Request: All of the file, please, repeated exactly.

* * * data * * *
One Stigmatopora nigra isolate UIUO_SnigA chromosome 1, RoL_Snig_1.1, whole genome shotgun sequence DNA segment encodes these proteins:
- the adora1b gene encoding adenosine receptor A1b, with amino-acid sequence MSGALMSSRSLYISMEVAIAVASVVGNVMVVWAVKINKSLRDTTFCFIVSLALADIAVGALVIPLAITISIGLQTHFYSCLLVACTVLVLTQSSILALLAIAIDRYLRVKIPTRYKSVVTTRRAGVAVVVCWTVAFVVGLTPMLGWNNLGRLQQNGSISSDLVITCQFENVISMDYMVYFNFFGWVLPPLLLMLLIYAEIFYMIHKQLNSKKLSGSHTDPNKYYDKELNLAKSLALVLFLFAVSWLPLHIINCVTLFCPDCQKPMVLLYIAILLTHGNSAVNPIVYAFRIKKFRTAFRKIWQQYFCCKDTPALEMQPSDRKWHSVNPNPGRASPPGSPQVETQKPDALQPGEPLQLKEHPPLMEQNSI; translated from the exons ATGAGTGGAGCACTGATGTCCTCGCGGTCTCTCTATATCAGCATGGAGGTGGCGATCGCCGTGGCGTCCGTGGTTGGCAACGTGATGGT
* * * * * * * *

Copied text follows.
One Stigmatopora nigra isolate UIUO_SnigA chromosome 1, RoL_Snig_1.1, whole genome shotgun sequence DNA segment encodes these proteins:
- the adora1b gene encoding adenosine receptor A1b, with amino-acid sequence MSGALMSSRSLYISMEVAIAVASVVGNVMVVWAVKINKSLRDTTFCFIVSLALADIAVGALVIPLAITISIGLQTHFYSCLLVACTVLVLTQSSILALLAIAIDRYLRVKIPTRYKSVVTTRRAGVAVVVCWTVAFVVGLTPMLGWNNLGRLQQNGSISSDLVITCQFENVISMDYMVYFNFFGWVLPPLLLMLLIYAEIFYMIHKQLNSKKLSGSHTDPNKYYDKELNLAKSLALVLFLFAVSWLPLHIINCVTLFCPDCQKPMVLLYIAILLTHGNSAVNPIVYAFRIKKFRTAFRKIWQQYFCCKDTPALEMQPSDRKWHSVNPNPGRASPPGSPQVETQKPDALQPGEPLQLKEHPPLMEQNSI; translated from the exons ATGAGTGGAGCACTGATGTCCTCGCGGTCTCTCTATATCAGCATGGAGGTGGCGATCGCCGTGGCGTCCGTGGTTGGCAACGTGATGGT